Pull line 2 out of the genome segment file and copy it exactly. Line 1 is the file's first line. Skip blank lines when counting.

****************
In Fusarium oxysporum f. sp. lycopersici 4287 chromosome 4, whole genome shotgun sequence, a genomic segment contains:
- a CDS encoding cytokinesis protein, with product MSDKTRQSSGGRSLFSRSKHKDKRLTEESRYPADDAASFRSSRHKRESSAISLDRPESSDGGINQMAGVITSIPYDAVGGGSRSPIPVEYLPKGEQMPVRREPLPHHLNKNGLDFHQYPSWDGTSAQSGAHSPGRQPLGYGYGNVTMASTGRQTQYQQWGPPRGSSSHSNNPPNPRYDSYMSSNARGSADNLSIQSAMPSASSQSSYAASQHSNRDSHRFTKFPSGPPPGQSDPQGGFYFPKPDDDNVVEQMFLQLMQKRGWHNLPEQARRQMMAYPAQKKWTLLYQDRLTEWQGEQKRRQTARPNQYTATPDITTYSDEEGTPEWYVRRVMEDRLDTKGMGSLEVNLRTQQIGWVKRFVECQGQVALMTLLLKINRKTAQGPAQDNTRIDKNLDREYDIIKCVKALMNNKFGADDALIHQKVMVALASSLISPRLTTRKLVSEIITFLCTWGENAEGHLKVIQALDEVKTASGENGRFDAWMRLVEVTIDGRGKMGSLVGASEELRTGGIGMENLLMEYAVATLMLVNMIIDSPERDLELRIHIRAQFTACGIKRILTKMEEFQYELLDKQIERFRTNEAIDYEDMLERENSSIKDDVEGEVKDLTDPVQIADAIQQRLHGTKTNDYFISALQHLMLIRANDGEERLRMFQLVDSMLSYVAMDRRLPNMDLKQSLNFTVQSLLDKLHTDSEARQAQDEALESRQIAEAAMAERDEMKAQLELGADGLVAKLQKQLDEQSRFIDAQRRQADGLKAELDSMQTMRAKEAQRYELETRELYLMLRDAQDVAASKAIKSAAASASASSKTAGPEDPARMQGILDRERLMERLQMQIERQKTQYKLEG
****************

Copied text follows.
- a CDS encoding cytokinesis protein, with product MSDKTRQSSGGRSLFSRSKHKDKRLTEESRYPADDAASFRSSRHKRESSAISLDRPESSDGGINQMAGVITSIPYDAVGGGSRSPIPVEYLPKGEQMPVRREPLPHHLNKNGLDFHQYPSWDGTSAQSGAHSPGRQPLGYGYGNVTMASTGRQTQYQQWGPPRGSSSHSNNPPNPRYDSYMSSNARGSADNLSIQSAMPSASSQSSYAASQHSNRDSHRFTKFPSGPPPGQSDPQGGFYFPKPDDDNVVEQMFLQLMQKRGWHNLPEQARRQMMAYPAQKKWTLLYQDRLTEWQGEQKRRQTARPNQYTATPDITTYSDEEGTPEWYVRRVMEDRLDTKGMGSLEVNLRTQQIGWVKRFVECQGQVALMTLLLKINRKTAQGPAQDNTRIDKNLDREYDIIKCVKALMNNKFGADDALIHQKVMVALASSLISPRLTTRKLVSEIITFLCTWGENAEGHLKVIQALDEVKTASGENGRFDAWMRLVEVTIDGRGKMGSLVGASEELRTGGIGMENLLMEYAVATLMLVNMIIDSPERDLELRIHIRAQFTACGIKRILTKMEEFQYELLDKQIERFRTNEAIDYEDMLERENSSIKDDVEGEVKDLTDPVQIADAIQQRLHGTKTNDYFISALQHLMLIRANDGEERLRMFQLVDSMLSYVAMDRRLPNMDLKQSLNFTVQSLLDKLHTDSEARQAQDEALESRQIAEAAMAERDEMKAQLELGADGLVAKLQKQLDEQSRFIDAQRRQADGLKAELDSMQTMRAKEAQRYELETRELYLMLRDAQDVAASKAIKSAAASASASSKTAGPEDPARMQGILDRERLMERLQMQIERQKTQYKLEG